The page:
Ray Carter | August 11, 2021
OEA site retains much ‘racial justice’ material
Following recent publicity, the Oklahoma Education Association yanked several videos from its website that previously allowed parents and other citizens to view sessions from the Racial and Social Justice Symposium hosted this year by the Oklahoma Aspiring Educators Association, which is part of the OEA.
But even though those videos are no longer publicly available, the OEA’s website retains numerous other materials that spell out its “racial and social justice” focus.
One page on the OEA’s website that is focused on “Racial and Social Justice” provides a “reading list” for teachers that includes How to be an Antiracist by Ibram X. Kendi, who has expressly written that “racial discrimination is not inherently racist” and that the “only remedy to past discrimination is present discrimination.”
The OEA also directs teachers to an article, “103 Things White People Can Do for Racial Justice,” that advocates for the “defund the police” movement, declaring that “nearly every Black American has experienced some form of harassment by the police.” The article also endorses “The 1619 Project,” which defines all of U.S. history through the lens of slavery and racism and has been criticized for significant historical inaccuracies. The article advises, “Be honest about our history. One genocide, another genocide, then apartheid.” It also urges citizens to pressure state lawmakers to “ban voter ID laws,” declaring ID laws are “efforts to inhibit Black Americans from voting today,” and recommends that readers urge local high schools “to create a class that teaches white privilege” and make the class “mandatory.”
The OEA website also includes recommended racial-justice curriculum, including the Zinn Education Project, which recently urged teachers to sign a pledge to ignore state laws that restrict or prohibit the use of Critical Race Theory in the classroom, such as a new Oklahoma law that bans teaching that “an individual, by virtue of his or her race or sex, is inherently racist, sexist or oppressive, whether consciously or unconsciously.”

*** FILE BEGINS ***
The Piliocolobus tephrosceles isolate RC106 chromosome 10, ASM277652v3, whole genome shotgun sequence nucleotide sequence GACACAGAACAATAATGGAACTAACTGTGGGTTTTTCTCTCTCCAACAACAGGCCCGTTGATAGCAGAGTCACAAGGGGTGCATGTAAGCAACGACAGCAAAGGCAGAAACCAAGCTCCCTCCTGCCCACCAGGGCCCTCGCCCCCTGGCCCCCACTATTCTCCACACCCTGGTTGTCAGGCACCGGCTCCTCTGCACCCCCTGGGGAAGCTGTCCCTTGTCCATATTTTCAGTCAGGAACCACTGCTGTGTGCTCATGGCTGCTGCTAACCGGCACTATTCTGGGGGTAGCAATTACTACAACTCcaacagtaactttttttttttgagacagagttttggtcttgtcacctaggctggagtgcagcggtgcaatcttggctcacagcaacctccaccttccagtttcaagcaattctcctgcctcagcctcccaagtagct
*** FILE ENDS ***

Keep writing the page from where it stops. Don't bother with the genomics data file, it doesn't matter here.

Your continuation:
The OEA also directs teachers to Racial and Social Justice 101, a webinar that teaches “how to unlearn anti-Blackness” and identify “structures that perpetuate mass marginalization under global capitalism.” That webinar is led by Ericka Hart, a self-described “black queer femme activist” who obtained a Master’s of Education in Human Sexuality from Widener University.
The OEA also directs its members to “Hip Hop As Liberation Theology,” a “10 week interactive seminar course and discussion rooted in womanist praxis with an emphasis on hip hop as a socio-political and spirit/religion based ideology.” Among other things, the course discusses “why hip hop should be considered a sacred text” and used “to deconstruct cis patriarchal white supremacy.”
The OEA website also directs state teachers to the NEA’s “edjustice” website, which declares that “certain politicians try to divide us by sending police to monitor and punish Black and brown students in schools” and that white students “often see racism being accepted and normalized, without acknowledgement or accountability.”
Until recently, those materials could be viewed along with videos of sessions from the Oklahoma union’s Racial and Social Justice Symposium. Those now-deleted videos included a session in which participants were told that police or school security “have always been brought into schools as a way to oppress, suppress, beat, and harm our black, indigenous, and students of color.” Attendees were also told the fact that many teachers are white women is a problem that has “embedded this deep layer of implicit bias” in public schools, and that teachers who don’t embrace “antiracism” need to “get out of the profession” because otherwise they are continuing to “perpetuate white supremacy and inflict harm on students of color.” Concerns about COVID-related learning loss were dismissed as “completely centered in whiteness” with one presenter declaring that it is “just white learning that’s been lost.”
Ray Carter is the director of OCPA’s Center for Independent Journalism. He has two decades of experience in journalism and communications. He previously served as senior Capitol reporter for The Journal Record, media director for the Oklahoma House of Representatives, and chief editorial writer at The Oklahoman. As a reporter for The Journal Record, Carter received 12 Carl Rogan Awards in four years—including awards for investigative reporting, general news reporting, feature writing, spot news reporting, business reporting, and sports reporting. While at The Oklahoman, he was the recipient of several awards, including first place in the editorial writing category of the Associated Press/Oklahoma News Executives Carl Rogan Memorial News Excellence Competition for an editorial on the history of racism in the Oklahoma legislature.